poor wandering sheep that he left his home of grandeur and peace. But there was a vein of sad irony running through these words of the Master. Between the lines we seem to read some such thoughts as these: "You know, O priests and Pharisees,
do not want me. You think you are safe already. But these poor despised ones,
want, they welcome me, like this Zacchaeus." This, too, was a lesson for all time. This scene probably took place the evening of the Lord's arrival at Zacchaeus's house at Jericho, after the evening meal, when the room arid court of the house were filled with guests and curious spectators. Dean Plumptre has an interesting suggestion that Zacchaeus the publican was one and the same with the publican of
, who in the temple "smote upon his breast, saying, God be merciful to me a sinner! Is it too bold a conjecture that he who saw Nathanael under the fig tree (
) had seen Zacchaeus in the temple, and that the figure in the parable of
was in fact a portrait?"
And as they heard these things, he added and spake a parable, because he was nigh to Jerusalem, and because they thought that the kingdom of God should immediately appear.
parable of the pounds.
And as they heard these things, he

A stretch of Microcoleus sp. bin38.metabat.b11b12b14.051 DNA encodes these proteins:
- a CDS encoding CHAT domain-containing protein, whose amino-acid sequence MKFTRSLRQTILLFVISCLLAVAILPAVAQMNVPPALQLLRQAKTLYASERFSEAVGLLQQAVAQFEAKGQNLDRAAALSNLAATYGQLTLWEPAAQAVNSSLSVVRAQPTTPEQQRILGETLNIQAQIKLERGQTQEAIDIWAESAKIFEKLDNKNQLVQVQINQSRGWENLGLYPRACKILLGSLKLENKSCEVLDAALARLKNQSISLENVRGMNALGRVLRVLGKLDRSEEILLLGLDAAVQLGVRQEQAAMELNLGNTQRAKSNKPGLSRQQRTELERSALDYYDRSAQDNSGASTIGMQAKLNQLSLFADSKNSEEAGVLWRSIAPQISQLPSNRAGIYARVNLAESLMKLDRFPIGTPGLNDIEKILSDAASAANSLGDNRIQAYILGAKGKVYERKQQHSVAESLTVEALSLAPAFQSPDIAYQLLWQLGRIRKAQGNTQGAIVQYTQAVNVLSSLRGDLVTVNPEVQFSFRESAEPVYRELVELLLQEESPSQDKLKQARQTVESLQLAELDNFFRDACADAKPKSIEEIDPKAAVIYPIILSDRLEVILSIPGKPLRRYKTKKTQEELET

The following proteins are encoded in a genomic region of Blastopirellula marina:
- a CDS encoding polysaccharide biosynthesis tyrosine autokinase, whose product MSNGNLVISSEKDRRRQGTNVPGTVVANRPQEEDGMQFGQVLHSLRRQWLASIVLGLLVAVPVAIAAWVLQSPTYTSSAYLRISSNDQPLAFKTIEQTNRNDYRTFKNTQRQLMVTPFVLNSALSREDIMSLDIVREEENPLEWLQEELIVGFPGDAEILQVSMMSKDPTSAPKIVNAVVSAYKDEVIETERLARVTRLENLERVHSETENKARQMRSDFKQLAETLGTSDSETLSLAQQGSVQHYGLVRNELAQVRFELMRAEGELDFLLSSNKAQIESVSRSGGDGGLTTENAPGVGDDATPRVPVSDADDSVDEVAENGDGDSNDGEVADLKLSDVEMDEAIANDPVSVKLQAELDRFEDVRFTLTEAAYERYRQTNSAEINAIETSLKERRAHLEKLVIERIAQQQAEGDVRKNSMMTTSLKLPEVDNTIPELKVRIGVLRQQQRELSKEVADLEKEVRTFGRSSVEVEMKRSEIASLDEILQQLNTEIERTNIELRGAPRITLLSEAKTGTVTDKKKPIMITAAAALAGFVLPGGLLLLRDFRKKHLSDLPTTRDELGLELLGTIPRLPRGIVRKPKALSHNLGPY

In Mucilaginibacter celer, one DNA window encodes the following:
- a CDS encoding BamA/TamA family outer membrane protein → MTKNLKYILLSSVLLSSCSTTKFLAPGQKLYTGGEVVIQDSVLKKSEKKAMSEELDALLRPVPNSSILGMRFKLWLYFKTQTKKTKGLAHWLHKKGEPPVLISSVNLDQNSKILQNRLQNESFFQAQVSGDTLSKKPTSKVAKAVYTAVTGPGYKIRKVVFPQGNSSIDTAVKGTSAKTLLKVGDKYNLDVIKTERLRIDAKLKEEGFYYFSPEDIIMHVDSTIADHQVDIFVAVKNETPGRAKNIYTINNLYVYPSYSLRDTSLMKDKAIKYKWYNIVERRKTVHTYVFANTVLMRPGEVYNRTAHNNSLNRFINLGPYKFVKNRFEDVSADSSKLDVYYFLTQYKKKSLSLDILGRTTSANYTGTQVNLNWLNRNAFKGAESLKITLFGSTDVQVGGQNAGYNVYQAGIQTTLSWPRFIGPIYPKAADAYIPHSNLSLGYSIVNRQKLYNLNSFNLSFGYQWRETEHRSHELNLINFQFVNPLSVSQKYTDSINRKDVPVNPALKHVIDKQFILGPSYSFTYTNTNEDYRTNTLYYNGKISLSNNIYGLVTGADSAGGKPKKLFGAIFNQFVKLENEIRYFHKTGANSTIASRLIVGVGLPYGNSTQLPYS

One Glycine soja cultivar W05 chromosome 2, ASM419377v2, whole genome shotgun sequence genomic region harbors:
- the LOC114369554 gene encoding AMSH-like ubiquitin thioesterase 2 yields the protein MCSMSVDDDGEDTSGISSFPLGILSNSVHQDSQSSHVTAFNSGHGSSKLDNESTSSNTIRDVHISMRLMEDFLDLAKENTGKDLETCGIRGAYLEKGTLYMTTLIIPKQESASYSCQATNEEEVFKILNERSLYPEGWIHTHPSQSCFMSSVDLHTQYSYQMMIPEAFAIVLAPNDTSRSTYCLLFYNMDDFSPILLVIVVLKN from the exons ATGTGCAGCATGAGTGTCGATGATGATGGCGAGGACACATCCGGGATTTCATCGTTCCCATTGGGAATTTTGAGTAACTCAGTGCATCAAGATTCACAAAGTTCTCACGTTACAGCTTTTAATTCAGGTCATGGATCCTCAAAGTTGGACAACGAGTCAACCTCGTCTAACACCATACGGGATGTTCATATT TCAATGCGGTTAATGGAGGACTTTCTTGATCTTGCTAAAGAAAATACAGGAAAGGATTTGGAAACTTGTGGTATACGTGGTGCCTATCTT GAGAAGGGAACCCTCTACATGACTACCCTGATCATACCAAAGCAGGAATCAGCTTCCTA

added and spake a parable.
The words which introduce this parable-story indicate its close connection with the events which had just taken place. "He added, and spake (
Because he was nigh to Jerusalem, and because they thought that the kingdom of God should immediately appear.
Thus were briefly stated the reasons which determined the Master to speak the following parable. First, "he was nigh to Jerusalem," only at most a few hours' journey from the holy city - his last solemn, awful visit, when the mysterious act of stupendous love would be accomplished. So he determined to give a veiled parabolic picture of himself and of his chosen people. Second, "they thought that the kingdom of God should immediately appear." In his parable he proposed to moderate the wild romantic enthusiasm of his immediate followers and of the Passover crowds by painting for them a quiet picture of the future of work and waiting which lay before them. The parable contains three sets of lessons.
The varieties of reward apportioned to different degrees of zeal and industry in the Master's service.
The eternity of loss and shame which will be the portion of the slothful and unfaithful servant.
The terrible doom of his enemies.
He said therefore, A certain nobleman went into a far country to receive for himself a kingdom, and to return.
He said therefore, A certain noblemen went into a far country to receive for himself a kingdom, and to return
. There was a singular fitness in the Master's choice of a framework for his parable, which at first sight would seem strange and unreal. Two nobles, Herod and Archelaus, in that age had literally gone from Jericho, where the Speaker of the parable-story then was, to a far country across the sea - to Rome, to receive a kingdom from Caesar (Josephus, 'Ant.,' 14:14; 17:9). And one of these two nobles, Archelaus, had rebuilt the stately royal palace of Jericho, under the very shadow of which the Speaker and the crowds were perhaps standing.